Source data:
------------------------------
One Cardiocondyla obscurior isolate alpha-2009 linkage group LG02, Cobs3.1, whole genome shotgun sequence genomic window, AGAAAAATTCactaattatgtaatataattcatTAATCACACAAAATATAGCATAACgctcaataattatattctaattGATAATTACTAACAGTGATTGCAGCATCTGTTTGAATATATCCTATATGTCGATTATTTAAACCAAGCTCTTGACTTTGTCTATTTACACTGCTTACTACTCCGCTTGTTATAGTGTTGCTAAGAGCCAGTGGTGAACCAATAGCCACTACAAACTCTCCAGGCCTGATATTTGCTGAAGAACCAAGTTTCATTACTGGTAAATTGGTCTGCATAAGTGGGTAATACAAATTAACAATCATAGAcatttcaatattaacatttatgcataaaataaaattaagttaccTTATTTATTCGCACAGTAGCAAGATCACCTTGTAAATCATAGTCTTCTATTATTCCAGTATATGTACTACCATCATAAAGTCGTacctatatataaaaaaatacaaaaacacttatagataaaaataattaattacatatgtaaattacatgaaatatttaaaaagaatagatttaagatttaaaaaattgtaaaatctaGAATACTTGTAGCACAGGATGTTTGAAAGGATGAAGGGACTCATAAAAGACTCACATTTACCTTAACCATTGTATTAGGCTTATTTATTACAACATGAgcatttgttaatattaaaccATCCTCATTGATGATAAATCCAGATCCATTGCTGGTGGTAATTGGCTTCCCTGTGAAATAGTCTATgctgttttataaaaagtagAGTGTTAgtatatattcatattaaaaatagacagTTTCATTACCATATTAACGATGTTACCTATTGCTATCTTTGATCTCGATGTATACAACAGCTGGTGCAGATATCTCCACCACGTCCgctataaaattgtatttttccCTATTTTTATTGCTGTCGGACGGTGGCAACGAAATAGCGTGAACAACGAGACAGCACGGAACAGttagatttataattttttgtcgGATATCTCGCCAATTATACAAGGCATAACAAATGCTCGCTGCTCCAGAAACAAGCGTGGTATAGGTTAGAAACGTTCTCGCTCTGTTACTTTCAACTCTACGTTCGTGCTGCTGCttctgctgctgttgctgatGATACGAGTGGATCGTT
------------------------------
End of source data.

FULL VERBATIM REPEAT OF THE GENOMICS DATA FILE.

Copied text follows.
One Cardiocondyla obscurior isolate alpha-2009 linkage group LG02, Cobs3.1, whole genome shotgun sequence genomic window, AGAAAAATTCactaattatgtaatataattcatTAATCACACAAAATATAGCATAACgctcaataattatattctaattGATAATTACTAACAGTGATTGCAGCATCTGTTTGAATATATCCTATATGTCGATTATTTAAACCAAGCTCTTGACTTTGTCTATTTACACTGCTTACTACTCCGCTTGTTATAGTGTTGCTAAGAGCCAGTGGTGAACCAATAGCCACTACAAACTCTCCAGGCCTGATATTTGCTGAAGAACCAAGTTTCATTACTGGTAAATTGGTCTGCATAAGTGGGTAATACAAATTAACAATCATAGAcatttcaatattaacatttatgcataaaataaaattaagttaccTTATTTATTCGCACAGTAGCAAGATCACCTTGTAAATCATAGTCTTCTATTATTCCAGTATATGTACTACCATCATAAAGTCGTacctatatataaaaaaatacaaaaacacttatagataaaaataattaattacatatgtaaattacatgaaatatttaaaaagaatagatttaagatttaaaaaattgtaaaatctaGAATACTTGTAGCACAGGATGTTTGAAAGGATGAAGGGACTCATAAAAGACTCACATTTACCTTAACCATTGTATTAGGCTTATTTATTACAACATGAgcatttgttaatattaaaccATCCTCATTGATGATAAATCCAGATCCATTGCTGGTGGTAATTGGCTTCCCTGTGAAATAGTCTATgctgttttataaaaagtagAGTGTTAgtatatattcatattaaaaatagacagTTTCATTACCATATTAACGATGTTACCTATTGCTATCTTTGATCTCGATGTATACAACAGCTGGTGCAGATATCTCCACCACGTCCgctataaaattgtatttttccCTATTTTTATTGCTGTCGGACGGTGGCAACGAAATAGCGTGAACAACGAGACAGCACGGAACAGttagatttataattttttgtcgGATATCTCGCCAATTATACAAGGCATAACAAATGCTCGCTGCTCCAGAAACAAGCGTGGTATAGGTTAGAAACGTTCTCGCTCTGTTACTTTCAACTCTACGTTCGTGCTGCTGCttctgctgctgttgctgatGATACGAGTGGATCGTT